Wednesday, January 24, 2007


Spiritual Evolution

There are some interesting thoughts about religion from Sally Gallagher, professor of sociology at Oregon State University in this article. First, the reporter sets the stage:

Religion was supposed to fall by the wayside as mankind became more enlightened, according to sociologists during the 1700s, when science and reason were touted as the key to human evolution.

When church attendance began to fall in the mid-20th century after several decades of significant scientific discovery and invention, it looked like their prediction might come true.

Then Professor Gallagher takes over:

We were supposed to ‘grow out of it’ but that’s not what actually happened. Americans are very religious. In fact, they’re all over the map when it comes to religion. ...

Religion provides a moral framework for people to understand and address the biggest questions of life.
After noting that the public's respect for all institutions, including churches, suffered in the wake of Watergate, Gallagher claims "the pendulum is now swinging back" and that the segment of church membership that’s growing the fastest is among people in their 20s and 30s. After a period when people would take their dog for a walk on a beautiful day and call that a spiritual experience, they are returning to traditional denominations and expressions of religion for the benefits they provide: instant community, support and affirmation. Such things look particularly good in an unstable society or when people are experiencing a divorce, losing their jobs or facing some other major change in life.

In a completely post-modern society where absolute truth does not exist, the ground becomes unsettling and there’s no place to stand and decide right from wrong or who’s "good" or not, she explained. Humans are wired, however, to do just that.

People are fundamentally religious in the same sense they are fundamentally social or moral, Gallagher said.
Religion plays a key role in achieving self-identity because it offers that transcendent, outside-ourselves perspective of what’s true about life and mankind, and it helps people figure out "what’s better and what’s best" within the context of community, she said.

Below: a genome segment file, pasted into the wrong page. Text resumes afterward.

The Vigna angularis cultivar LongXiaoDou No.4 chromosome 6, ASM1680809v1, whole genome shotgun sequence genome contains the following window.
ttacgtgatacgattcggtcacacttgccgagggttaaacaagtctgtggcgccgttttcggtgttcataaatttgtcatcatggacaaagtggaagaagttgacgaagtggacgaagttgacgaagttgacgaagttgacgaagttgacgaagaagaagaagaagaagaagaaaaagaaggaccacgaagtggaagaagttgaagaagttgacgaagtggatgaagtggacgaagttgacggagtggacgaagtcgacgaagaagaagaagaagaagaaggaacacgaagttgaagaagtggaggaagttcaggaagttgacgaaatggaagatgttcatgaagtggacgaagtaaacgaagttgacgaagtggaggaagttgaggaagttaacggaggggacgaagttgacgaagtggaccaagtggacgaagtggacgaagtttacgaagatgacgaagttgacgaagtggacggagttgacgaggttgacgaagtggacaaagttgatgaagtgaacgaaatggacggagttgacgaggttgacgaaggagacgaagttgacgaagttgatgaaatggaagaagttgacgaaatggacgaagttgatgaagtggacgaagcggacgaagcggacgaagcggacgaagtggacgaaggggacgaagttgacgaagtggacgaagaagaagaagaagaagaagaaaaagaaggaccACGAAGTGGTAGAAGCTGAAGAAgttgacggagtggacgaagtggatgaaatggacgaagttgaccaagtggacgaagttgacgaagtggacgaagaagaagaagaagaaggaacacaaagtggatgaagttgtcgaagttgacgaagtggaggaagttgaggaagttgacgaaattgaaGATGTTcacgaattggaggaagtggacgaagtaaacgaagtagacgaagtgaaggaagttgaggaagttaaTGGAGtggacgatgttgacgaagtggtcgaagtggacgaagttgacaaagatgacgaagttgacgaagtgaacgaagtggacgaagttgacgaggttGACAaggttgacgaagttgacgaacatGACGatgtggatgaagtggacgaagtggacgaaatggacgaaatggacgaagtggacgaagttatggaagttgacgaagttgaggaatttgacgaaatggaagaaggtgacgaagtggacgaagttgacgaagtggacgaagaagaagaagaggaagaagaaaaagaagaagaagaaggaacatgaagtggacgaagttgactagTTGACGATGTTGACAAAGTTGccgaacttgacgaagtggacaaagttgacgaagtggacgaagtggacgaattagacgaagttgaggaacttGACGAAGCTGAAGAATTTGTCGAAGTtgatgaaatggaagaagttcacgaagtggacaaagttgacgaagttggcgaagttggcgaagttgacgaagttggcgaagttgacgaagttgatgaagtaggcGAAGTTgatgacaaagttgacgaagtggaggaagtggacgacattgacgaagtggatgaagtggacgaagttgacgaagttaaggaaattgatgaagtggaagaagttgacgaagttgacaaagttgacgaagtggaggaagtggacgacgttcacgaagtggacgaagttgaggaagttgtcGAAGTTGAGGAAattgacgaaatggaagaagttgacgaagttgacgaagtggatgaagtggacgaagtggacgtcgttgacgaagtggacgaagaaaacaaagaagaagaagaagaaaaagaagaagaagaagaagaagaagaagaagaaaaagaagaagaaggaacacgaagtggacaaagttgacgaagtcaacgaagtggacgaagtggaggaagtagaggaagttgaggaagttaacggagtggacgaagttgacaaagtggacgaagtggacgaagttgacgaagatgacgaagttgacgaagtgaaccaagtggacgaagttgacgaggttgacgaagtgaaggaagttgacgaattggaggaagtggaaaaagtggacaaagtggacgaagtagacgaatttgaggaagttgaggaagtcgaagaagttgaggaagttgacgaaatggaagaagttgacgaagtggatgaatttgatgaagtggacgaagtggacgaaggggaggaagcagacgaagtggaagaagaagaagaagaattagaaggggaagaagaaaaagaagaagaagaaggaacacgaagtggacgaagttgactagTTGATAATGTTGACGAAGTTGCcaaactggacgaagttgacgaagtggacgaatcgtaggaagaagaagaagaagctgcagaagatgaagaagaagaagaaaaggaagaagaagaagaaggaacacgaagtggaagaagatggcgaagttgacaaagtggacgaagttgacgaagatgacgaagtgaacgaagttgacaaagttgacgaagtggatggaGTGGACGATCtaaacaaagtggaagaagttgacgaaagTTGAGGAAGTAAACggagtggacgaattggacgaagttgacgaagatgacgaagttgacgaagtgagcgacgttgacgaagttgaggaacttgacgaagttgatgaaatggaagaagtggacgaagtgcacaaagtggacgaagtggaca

You don't have to be a believer to understand the attraction of that.

John says,

You don't have to be a believer to understand the attraction of that.

Yes, you do.
What? you don't feel the need for community, support and affirmation? You think all those atheists who flock to PZ's blog to post repetitive statements of their beliefs don't?

It is a basic human need, even if you (or I) think theists are looking for it in all the wrong places.
I agree with you, John.

Of course a feeling of community serves a human need, and Larry is simply being obtuse by saying it doesn't. There are plenty of scientific studies that demonstrate that, going way back to the work of Ferdinand Tönnies.

It's part of the basic creed of non-religious fundamentalism to deny all positive claims that involve religion and religious believers. Just like it is part of the basic creed of religious fundamentalism to deny all positive claims regarding those who don't follow any religion.

The mindset really isn't any different.
In fairness, of all the things Larry is, "obtuse" ain't one of them. He has (earned?) a reputation as a "curmudgeon" and has come to relish it, I think.

But if he wants to keep it, he'd better stop publishing pictures of himself that resemble my grandfa^H^H^H^ uncle so much.
Post a Comment

<< Home

This page is powered by Blogger. Isn't yours?

. . . . .


How to Support Science Education